And the Pharma consolidation continues

Today’s Pharma big deal is in the compounded drug segment. AmerisourceBergen, not at all shy when it comes to acquisitions, announced its acquisition of PharMEDium Healthcare Holdings from Private Equity Fund Clayton, Dubilier & Rice for a mere $2.575 Billion.

More than a good exit for Clayton, Dubilier & Rice – less than 2 years after buying the Company from Oak Investment Partners, this deal allows AmerisourceBergen to further penetrate healthcare facilities as PharMEDium serves over 3,000 hospitals. Now, there’s a lot of pharma jargon when it comes to compounds drugs. When talking with some colleagues about this acquisition, a question that came up was why would AmerisourceBergen, a distributor, who want to get into producing drugs with all the regulatory bureaucracy that it entails.

pca_web_final[1]A short answer for this one is that, in fact, PharMEDium is closer to a distributor than it is of a manufacturer. They basically pack injectable drugs into delivery containers (mainly pouch or syringe) in a sterile environment. Being a 503B Outsourcing Facility (that PharMEDium segment’s name) does entail adhering to current good manufacturing practice (CGMP) requirements and does require FDA visits but the purpose of the products being strictly for medical use, these facilities are (or, as the official text says, can be) exempted from FDA approval requirements and the requirement to label products with adequate directions for use. So, ultimately and to dump it down a bit, PharMEDium is basically repacking and mixing drugs into smaller containers. Why would hospitals buy it from PharMEDium and not do it themselves?  Simple, if the process is not entirely sterile, the risk of infecting the patients is high and the associated cost – and PR nightmare – even higher. So, buying it from a third party allows to transfer said risk to them.

The aforementioned press release amplifies that “PharMEDium is the premier provider of customized outsourced CSPs that meet specific hospital and physician clinical needs and quality standards in formulations that are not otherwise commercially available.” In other words, PharMEDium’s 2,000 SKUs of compound sterile preparations allow AmerisourceBergen to expand its reach within hospitals with products that are in demand. In September 2012, an outbreak of Fungal Meningitis caused by contaminated preservative-free MPA steroid injections pushed many hospitals to buy these products from large suppliers such as PharMEDium and, thus, protect themselves from possible liabilities. We see no reasons for this trend to revert.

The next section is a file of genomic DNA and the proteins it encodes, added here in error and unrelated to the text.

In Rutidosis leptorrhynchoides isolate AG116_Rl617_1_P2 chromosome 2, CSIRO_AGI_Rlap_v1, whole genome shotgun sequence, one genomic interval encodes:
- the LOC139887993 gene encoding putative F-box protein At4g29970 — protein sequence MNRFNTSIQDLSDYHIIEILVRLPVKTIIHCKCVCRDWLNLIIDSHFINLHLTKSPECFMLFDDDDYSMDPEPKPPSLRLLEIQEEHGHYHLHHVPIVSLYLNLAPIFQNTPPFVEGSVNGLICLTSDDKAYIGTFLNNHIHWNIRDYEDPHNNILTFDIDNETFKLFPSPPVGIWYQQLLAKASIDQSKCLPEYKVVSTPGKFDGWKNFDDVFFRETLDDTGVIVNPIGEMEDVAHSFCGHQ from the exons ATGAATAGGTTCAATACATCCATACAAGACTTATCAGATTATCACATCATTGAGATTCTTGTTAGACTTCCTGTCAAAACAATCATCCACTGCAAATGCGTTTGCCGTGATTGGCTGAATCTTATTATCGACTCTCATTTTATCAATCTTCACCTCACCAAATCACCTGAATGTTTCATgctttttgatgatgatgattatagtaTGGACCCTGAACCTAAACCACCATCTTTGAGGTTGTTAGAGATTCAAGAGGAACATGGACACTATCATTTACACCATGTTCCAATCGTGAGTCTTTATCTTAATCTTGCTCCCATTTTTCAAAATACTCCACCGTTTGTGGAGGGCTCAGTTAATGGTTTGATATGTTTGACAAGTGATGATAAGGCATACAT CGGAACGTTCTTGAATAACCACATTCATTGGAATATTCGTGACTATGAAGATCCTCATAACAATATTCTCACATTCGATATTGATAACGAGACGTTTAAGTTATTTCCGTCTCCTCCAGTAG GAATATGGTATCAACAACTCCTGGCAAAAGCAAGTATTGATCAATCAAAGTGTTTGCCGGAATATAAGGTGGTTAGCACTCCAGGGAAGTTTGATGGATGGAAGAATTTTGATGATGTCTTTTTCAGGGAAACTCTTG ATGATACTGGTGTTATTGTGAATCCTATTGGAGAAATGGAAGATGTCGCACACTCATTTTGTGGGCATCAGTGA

Plus, this acquisition seems the be the first one in this segment for AmerisourceBergen, thus opening the door for a segment consolidation in the years to come. PharMEDium represents only 4 of 56 503B Outsourcing Facilities in the US. I imagine that, if AmerisourceBergen can generate $30M in sinergies in this deal, possible sinergies when acquiring additional facilities operating in the exact same field have to be much higher.

PharMEDium’s history is also transaction-heavy. The Company was formed in early 2003 by Baird Capital Partners as a vehicle to acquire Compass Services – Baxter Healthcare’s intraveneous admixture services division.  Baird then sold a stake to Oak Investment Partners in May 2007 for an estimated value of around $200M. Financial considerations were undisclosed at the time, but Fortune later reported that Oak made a $67M investment in the Company.  Both PE Funds then exited this investment in a sale to Clayton, Dubilier & Rice in a deal closed on January 29, 2014 reported at an enterprise value of $900M by Fortune and around $1Bn by AltAssets (the value seems quite rational as it’s on the low side of CD&R’s advertised investment criterias). Also, Oak Investment would have generated a 6x return whereas Baird would have scored a 44x return in the sale. AltAssets also reported that Management kept skin in the game in CD&R’s acquisition.

Given the short holding period, I would venture to guess that the investment was either not working out or, on the contrary, had a very good 2014 – or scored big contracts – to justify flipping the investment at a high premium.  Given Thomson Reuters’ note, I’d lean towards the later. 5x return in under 24 months is not bad at all!

Image Credits: PharMEDium.

rgs